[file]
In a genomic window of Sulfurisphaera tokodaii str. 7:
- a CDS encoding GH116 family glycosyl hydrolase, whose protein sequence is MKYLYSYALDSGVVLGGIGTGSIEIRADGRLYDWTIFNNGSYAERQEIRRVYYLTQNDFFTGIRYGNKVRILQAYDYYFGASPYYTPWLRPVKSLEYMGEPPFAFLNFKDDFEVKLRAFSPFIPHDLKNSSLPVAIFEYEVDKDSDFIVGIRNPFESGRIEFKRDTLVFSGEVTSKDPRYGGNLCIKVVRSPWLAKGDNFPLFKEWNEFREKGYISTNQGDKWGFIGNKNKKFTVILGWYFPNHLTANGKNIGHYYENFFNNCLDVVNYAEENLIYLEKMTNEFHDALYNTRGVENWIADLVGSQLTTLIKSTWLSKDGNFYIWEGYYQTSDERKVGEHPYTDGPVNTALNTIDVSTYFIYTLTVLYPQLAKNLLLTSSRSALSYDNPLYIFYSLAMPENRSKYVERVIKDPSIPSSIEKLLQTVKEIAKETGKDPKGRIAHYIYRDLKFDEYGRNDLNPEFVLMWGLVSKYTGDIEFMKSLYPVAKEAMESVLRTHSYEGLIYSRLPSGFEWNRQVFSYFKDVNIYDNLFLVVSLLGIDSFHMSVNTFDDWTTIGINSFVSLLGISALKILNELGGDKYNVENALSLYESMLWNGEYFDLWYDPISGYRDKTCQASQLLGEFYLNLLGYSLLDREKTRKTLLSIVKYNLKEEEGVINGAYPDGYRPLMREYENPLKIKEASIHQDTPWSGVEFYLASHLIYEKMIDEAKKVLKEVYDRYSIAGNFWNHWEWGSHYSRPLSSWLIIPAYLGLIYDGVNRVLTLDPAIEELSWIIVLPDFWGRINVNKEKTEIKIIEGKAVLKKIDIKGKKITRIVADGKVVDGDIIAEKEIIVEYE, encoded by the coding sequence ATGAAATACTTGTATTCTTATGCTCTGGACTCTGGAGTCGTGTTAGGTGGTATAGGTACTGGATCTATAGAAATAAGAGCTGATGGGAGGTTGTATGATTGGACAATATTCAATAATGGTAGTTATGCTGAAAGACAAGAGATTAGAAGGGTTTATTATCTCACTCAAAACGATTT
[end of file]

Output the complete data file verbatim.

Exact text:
In a genomic window of Sulfurisphaera tokodaii str. 7:
- a CDS encoding GH116 family glycosyl hydrolase, whose protein sequence is MKYLYSYALDSGVVLGGIGTGSIEIRADGRLYDWTIFNNGSYAERQEIRRVYYLTQNDFFTGIRYGNKVRILQAYDYYFGASPYYTPWLRPVKSLEYMGEPPFAFLNFKDDFEVKLRAFSPFIPHDLKNSSLPVAIFEYEVDKDSDFIVGIRNPFESGRIEFKRDTLVFSGEVTSKDPRYGGNLCIKVVRSPWLAKGDNFPLFKEWNEFREKGYISTNQGDKWGFIGNKNKKFTVILGWYFPNHLTANGKNIGHYYENFFNNCLDVVNYAEENLIYLEKMTNEFHDALYNTRGVENWIADLVGSQLTTLIKSTWLSKDGNFYIWEGYYQTSDERKVGEHPYTDGPVNTALNTIDVSTYFIYTLTVLYPQLAKNLLLTSSRSALSYDNPLYIFYSLAMPENRSKYVERVIKDPSIPSSIEKLLQTVKEIAKETGKDPKGRIAHYIYRDLKFDEYGRNDLNPEFVLMWGLVSKYTGDIEFMKSLYPVAKEAMESVLRTHSYEGLIYSRLPSGFEWNRQVFSYFKDVNIYDNLFLVVSLLGIDSFHMSVNTFDDWTTIGINSFVSLLGISALKILNELGGDKYNVENALSLYESMLWNGEYFDLWYDPISGYRDKTCQASQLLGEFYLNLLGYSLLDREKTRKTLLSIVKYNLKEEEGVINGAYPDGYRPLMREYENPLKIKEASIHQDTPWSGVEFYLASHLIYEKMIDEAKKVLKEVYDRYSIAGNFWNHWEWGSHYSRPLSSWLIIPAYLGLIYDGVNRVLTLDPAIEELSWIIVLPDFWGRINVNKEKTEIKIIEGKAVLKKIDIKGKKITRIVADGKVVDGDIIAEKEIIVEYE, encoded by the coding sequence ATGAAATACTTGTATTCTTATGCTCTGGACTCTGGAGTCGTGTTAGGTGGTATAGGTACTGGATCTATAGAAATAAGAGCTGATGGGAGGTTGTATGATTGGACAATATTCAATAATGGTAGTTATGCTGAAAGACAAGAGATTAGAAGGGTTTATTATCTCACTCAAAACGATTT